But going forward, as city council members are overseeing budgets that are often hundreds of millions of dollars a year, it is time for the city to institute a professional approach for council compensation by setting a fair wage for city council members, including a built-in inflation escalator so that the issue is out of the way for many years to come.
The Mountain View City Council took a significant step forward last week when it voted to limit the size of a proposed salary increase to $400 a month, instead of doubling their earnings to $1,200, as was earlier suggested. The voters will decide whether to approve the ballot measure authorizing the raise to $1,000 a month with a cost of living escalator in the November election. If passed, the measure would take effect Jan. 1 next year, and would apply to a City Council with three new members.
In our view, this was a reasonable decision, although given the council's estimated workload of 30 hours a week, each member earns less than $9 an hour — less than the state's new $9-an-hour minimum wage that will kick in this July and jump to $10 in 2016.
The comparison begs the question of whether we want to pay our elected public officials less than the lowest salary permitted in the state. Also keep in mind that we are entrusting them with the city's nearly $100 million annual general fund budget. The total cost of the increase is $33,600 a year, a tiny fraction (.00003 percent) of city's budget.
There are other yardsticks to apply to council compensation. Here a few that were discussed by the council last week before deciding to approve an increase to $1,000 a month:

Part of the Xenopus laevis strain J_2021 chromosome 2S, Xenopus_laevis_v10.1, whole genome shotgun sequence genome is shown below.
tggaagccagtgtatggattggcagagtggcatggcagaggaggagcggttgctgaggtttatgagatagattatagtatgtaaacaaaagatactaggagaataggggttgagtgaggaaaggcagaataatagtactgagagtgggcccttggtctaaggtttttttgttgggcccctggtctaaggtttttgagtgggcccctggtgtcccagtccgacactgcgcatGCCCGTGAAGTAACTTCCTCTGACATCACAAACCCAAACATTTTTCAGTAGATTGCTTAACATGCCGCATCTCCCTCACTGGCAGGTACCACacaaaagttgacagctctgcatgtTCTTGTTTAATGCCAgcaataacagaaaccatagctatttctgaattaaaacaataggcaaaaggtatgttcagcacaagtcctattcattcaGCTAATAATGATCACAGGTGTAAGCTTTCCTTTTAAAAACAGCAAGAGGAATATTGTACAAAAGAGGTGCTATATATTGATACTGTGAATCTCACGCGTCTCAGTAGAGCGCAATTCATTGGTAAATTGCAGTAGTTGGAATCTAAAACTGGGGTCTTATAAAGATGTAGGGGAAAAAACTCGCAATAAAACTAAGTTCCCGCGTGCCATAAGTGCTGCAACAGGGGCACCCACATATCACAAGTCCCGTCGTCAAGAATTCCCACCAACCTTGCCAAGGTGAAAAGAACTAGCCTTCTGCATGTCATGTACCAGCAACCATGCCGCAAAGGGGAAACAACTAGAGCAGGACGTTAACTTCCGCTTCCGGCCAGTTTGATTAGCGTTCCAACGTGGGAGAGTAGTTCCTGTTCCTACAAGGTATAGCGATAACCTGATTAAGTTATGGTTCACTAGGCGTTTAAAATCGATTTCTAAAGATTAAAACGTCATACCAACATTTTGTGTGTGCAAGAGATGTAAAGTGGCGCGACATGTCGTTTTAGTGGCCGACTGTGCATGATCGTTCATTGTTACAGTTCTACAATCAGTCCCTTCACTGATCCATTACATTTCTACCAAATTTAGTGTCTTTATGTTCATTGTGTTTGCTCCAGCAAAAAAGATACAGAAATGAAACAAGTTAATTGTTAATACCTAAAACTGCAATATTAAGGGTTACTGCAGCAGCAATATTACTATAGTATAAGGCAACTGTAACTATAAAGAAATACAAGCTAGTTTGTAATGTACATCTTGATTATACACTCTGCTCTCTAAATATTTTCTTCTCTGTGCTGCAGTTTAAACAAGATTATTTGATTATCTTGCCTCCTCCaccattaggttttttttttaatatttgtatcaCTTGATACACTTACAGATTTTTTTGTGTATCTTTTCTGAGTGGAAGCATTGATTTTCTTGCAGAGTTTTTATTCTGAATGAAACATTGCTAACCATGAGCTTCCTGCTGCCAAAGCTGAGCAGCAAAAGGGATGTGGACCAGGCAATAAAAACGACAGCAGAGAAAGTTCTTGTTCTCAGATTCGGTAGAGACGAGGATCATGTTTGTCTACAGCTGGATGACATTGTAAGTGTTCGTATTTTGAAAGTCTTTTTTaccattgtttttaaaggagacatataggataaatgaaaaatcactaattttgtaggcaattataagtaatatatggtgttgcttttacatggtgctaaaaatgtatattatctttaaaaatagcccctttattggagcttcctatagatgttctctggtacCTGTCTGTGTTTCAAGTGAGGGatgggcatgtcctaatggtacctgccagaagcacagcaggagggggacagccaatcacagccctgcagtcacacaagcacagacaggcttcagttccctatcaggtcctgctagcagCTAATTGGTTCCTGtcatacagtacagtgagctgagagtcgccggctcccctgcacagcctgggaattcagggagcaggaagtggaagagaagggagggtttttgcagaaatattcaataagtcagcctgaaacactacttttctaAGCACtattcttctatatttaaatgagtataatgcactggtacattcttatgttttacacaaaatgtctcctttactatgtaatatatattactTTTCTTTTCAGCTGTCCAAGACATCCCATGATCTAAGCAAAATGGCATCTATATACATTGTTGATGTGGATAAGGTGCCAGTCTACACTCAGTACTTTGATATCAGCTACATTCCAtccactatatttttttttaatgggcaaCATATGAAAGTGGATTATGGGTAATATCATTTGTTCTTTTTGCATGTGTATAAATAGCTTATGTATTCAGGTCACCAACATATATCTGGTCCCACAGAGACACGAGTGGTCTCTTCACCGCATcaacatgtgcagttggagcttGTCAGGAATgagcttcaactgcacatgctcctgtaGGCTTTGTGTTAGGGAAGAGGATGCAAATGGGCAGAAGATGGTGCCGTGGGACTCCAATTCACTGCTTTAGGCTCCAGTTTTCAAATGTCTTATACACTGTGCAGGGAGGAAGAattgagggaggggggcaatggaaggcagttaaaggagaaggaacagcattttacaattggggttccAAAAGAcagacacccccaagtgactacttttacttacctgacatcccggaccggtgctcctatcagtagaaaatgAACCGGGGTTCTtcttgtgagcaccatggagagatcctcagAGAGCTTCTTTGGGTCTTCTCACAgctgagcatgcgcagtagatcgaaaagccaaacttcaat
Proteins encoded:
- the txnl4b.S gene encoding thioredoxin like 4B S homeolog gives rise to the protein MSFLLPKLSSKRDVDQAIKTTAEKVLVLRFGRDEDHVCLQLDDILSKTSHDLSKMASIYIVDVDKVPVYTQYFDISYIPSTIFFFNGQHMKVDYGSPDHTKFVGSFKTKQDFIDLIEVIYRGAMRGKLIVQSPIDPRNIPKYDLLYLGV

• A lower pay rate means that most renters and residents who work for a living could not afford to serve on the council, thus giving the edge to home owners, those who are retired, independently wealthy or are supported by spouses. While it would take three or four times more than $1,000 a month to attract anyone to the job who was going to depend entirely on a council salary to pay the bills, a higher wage would at least make it easier for someone with part-time job. Not surprisingly, there are currently no renters on the council. All members are home-owners who appear to be able to make ends meet and can afford to spend 30 hours a week on doing the city's business.
• Some have suggested that council members should be happy to serve as volunteers in the spirit of making a contribution of their time and expertise to the community. Hogwash! There is good reason to use volunteers on the various city commissions, but elected officials who make final decision on critical city issues deserve to receive a reasonable paycheck.
• Contrary to conventional wisdom, the council is actually making less today than in the 1960s and 1980s. A quick calculation by the Voice shows that the council's $250 a month pay in 1968 would be worth $1,697 in today's dollars and 1984's $500 monthly salary would be worth $1,137 today. Bringing council compensation up to $1,000 a month or even higher would hardly break the bank or be out of step with what has been paid many years ago.
In 2006, by a 4 percent margin, voters rejected a plan to triple council wages from $500 to $1,500 a month. Since then, council pay has gone up only $100 to $600. The modest proposal that will go before voters in November is a reasonable request to simply bring council compensation within sight of the minimum wage. It deserves serious consideration.